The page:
At the outset of any given investment in the built environment, the toolkit will help steer clients and firms towards the right decisions to shape the outcomes they wish to achieve. Crucially, these outcomes will not be limited solely to the delivery stage of the project, but rather the whole-life of the asset, including how it contributes to the local community, enhances the wellbeing of its users and affects the environment. A school, hospital or home built today, must meet the challenges of tomorrow - some of which we know, and others we don’t.
To truly know if a project is delivering on its intended outcomes, we must be able to measure them. The toolkit will allow clients and construction firms to consistently measure the whole-life performance of a building, from design phase to construction phase, to how it is performing when it is occupied and serving its intended purpose. Crucially, the Value Toolkit encourages the creation of a data feedback loop; what we learn from projects and programmes today will ensure better outcomes on the build projects of tomorrow.
Getting it right first time
Over the next six months, we will be rigorously road-test the Value Toolkit. We’ll be fine-tuning and perfecting the process and tools to ensure they meet the needs of policymakers and businesses, large and small.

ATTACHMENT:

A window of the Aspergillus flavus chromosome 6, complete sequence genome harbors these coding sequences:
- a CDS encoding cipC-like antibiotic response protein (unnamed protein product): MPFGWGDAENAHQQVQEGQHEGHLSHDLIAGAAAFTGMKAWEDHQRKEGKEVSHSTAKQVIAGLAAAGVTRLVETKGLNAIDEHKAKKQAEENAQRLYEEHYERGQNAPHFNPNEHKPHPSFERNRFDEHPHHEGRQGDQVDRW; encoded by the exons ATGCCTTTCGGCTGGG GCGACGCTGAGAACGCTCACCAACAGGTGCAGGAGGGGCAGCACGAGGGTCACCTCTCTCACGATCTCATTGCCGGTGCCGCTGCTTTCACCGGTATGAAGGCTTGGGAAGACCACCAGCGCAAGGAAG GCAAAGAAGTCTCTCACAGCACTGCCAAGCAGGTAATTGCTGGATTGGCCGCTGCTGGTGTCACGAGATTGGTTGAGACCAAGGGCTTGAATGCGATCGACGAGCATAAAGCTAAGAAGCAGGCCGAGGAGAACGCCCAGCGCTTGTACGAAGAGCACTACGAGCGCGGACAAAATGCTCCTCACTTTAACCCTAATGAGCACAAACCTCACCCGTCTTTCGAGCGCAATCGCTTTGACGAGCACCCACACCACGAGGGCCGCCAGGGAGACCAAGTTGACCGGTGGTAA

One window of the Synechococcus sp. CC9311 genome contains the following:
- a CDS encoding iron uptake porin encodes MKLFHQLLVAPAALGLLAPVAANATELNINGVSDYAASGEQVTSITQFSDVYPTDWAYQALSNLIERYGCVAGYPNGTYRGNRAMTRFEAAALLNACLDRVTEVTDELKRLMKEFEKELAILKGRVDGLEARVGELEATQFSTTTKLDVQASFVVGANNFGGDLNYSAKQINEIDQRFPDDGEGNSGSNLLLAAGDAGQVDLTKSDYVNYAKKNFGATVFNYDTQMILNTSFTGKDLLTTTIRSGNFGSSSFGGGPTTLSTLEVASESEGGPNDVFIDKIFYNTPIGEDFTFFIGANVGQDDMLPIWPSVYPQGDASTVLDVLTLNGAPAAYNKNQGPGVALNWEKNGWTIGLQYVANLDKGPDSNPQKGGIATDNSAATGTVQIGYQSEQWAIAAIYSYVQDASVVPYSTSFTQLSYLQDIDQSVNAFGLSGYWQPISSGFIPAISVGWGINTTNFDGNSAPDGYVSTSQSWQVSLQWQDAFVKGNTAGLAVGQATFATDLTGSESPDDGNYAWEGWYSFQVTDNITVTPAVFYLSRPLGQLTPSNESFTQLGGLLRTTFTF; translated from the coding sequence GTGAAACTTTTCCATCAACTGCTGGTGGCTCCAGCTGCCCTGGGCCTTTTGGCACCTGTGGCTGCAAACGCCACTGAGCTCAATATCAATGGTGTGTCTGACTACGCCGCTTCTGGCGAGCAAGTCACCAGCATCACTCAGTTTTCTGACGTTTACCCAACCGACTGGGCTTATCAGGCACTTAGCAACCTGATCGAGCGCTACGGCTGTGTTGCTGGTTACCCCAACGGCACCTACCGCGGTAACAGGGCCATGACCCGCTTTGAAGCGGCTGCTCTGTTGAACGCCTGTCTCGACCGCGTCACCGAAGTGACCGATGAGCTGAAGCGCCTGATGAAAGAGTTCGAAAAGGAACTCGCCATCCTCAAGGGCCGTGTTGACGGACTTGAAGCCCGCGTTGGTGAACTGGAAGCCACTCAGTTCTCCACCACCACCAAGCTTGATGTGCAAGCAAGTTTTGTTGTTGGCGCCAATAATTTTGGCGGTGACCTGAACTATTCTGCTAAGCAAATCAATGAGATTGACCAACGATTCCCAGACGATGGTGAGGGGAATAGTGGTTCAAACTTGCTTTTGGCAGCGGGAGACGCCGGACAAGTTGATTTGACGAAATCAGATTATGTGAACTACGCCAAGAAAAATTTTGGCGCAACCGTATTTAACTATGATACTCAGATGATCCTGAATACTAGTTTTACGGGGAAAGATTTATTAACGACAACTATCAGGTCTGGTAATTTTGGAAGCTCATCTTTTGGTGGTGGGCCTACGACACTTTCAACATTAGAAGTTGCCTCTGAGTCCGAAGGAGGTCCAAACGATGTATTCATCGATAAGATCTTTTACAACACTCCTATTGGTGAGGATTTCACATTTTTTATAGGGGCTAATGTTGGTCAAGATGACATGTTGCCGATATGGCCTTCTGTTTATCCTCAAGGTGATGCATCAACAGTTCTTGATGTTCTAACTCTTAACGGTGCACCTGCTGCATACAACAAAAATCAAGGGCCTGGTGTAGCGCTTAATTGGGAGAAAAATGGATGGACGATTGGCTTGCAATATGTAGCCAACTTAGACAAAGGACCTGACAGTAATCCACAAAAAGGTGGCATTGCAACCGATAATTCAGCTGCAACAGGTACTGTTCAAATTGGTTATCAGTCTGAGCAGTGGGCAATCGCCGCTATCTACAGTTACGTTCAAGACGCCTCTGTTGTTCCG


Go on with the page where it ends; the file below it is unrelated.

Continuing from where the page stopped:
We’re not simply ‘kicking the tyres’; we are determined to avoid the Toolkit becoming the latest in a long line of initiatives which is initially well received and then quickly fades into the background. To invert a well-known cliché, the Value Toolkit will very much be a ‘one size fits all’, allowing a consistent approach to value-based decisions, whatever the nature of the project.
As evidenced by the massive outpouring of support and enthusiasm we’ve received on this journey, the will to do things better is very much there. In collaborating to create the Value Toolkit, we are developing and showing the way.
Ron Lang is impact director for value at the Construction Innovation Hub